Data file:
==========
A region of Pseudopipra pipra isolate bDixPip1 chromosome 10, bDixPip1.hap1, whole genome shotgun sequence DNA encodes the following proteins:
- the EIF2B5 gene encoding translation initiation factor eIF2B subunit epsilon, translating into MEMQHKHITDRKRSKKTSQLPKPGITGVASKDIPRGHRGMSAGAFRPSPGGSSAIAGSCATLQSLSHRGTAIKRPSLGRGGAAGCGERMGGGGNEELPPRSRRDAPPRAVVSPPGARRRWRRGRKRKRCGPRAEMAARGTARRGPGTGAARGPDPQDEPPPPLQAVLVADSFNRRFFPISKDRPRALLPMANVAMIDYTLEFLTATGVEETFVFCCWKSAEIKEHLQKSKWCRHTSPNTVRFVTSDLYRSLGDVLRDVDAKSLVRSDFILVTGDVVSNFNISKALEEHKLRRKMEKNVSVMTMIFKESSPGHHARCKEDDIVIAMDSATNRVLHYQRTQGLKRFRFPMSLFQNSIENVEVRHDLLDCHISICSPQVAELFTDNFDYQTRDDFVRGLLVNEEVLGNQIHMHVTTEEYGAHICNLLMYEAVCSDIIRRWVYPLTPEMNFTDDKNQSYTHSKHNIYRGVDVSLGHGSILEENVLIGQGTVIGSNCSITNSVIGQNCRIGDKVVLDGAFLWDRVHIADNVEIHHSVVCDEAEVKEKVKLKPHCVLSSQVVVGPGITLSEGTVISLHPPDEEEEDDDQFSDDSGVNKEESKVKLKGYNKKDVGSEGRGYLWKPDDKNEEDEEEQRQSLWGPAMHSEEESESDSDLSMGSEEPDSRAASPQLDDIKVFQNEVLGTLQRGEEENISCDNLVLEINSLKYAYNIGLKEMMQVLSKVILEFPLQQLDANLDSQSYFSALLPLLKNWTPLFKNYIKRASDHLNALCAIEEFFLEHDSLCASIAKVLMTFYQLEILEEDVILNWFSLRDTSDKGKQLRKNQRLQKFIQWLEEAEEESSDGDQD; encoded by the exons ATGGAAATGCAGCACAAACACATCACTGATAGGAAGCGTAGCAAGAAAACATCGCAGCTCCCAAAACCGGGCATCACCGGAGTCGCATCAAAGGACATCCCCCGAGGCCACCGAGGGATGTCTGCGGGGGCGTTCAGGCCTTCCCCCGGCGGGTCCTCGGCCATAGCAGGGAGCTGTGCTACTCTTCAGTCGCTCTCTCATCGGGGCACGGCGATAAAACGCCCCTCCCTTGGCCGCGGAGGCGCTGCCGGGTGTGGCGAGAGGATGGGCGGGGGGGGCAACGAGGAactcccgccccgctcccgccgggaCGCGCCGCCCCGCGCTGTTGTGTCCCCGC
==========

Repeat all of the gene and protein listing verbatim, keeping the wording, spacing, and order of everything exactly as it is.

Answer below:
A region of Pseudopipra pipra isolate bDixPip1 chromosome 10, bDixPip1.hap1, whole genome shotgun sequence DNA encodes the following proteins:
- the EIF2B5 gene encoding translation initiation factor eIF2B subunit epsilon, translating into MEMQHKHITDRKRSKKTSQLPKPGITGVASKDIPRGHRGMSAGAFRPSPGGSSAIAGSCATLQSLSHRGTAIKRPSLGRGGAAGCGERMGGGGNEELPPRSRRDAPPRAVVSPPGARRRWRRGRKRKRCGPRAEMAARGTARRGPGTGAARGPDPQDEPPPPLQAVLVADSFNRRFFPISKDRPRALLPMANVAMIDYTLEFLTATGVEETFVFCCWKSAEIKEHLQKSKWCRHTSPNTVRFVTSDLYRSLGDVLRDVDAKSLVRSDFILVTGDVVSNFNISKALEEHKLRRKMEKNVSVMTMIFKESSPGHHARCKEDDIVIAMDSATNRVLHYQRTQGLKRFRFPMSLFQNSIENVEVRHDLLDCHISICSPQVAELFTDNFDYQTRDDFVRGLLVNEEVLGNQIHMHVTTEEYGAHICNLLMYEAVCSDIIRRWVYPLTPEMNFTDDKNQSYTHSKHNIYRGVDVSLGHGSILEENVLIGQGTVIGSNCSITNSVIGQNCRIGDKVVLDGAFLWDRVHIADNVEIHHSVVCDEAEVKEKVKLKPHCVLSSQVVVGPGITLSEGTVISLHPPDEEEEDDDQFSDDSGVNKEESKVKLKGYNKKDVGSEGRGYLWKPDDKNEEDEEEQRQSLWGPAMHSEEESESDSDLSMGSEEPDSRAASPQLDDIKVFQNEVLGTLQRGEEENISCDNLVLEINSLKYAYNIGLKEMMQVLSKVILEFPLQQLDANLDSQSYFSALLPLLKNWTPLFKNYIKRASDHLNALCAIEEFFLEHDSLCASIAKVLMTFYQLEILEEDVILNWFSLRDTSDKGKQLRKNQRLQKFIQWLEEAEEESSDGDQD; encoded by the exons ATGGAAATGCAGCACAAACACATCACTGATAGGAAGCGTAGCAAGAAAACATCGCAGCTCCCAAAACCGGGCATCACCGGAGTCGCATCAAAGGACATCCCCCGAGGCCACCGAGGGATGTCTGCGGGGGCGTTCAGGCCTTCCCCCGGCGGGTCCTCGGCCATAGCAGGGAGCTGTGCTACTCTTCAGTCGCTCTCTCATCGGGGCACGGCGATAAAACGCCCCTCCCTTGGCCGCGGAGGCGCTGCCGGGTGTGGCGAGAGGATGGGCGGGGGGGGCAACGAGGAactcccgccccgctcccgccgggaCGCGCCGCCCCGCGCTGTTGTGTCCCCGC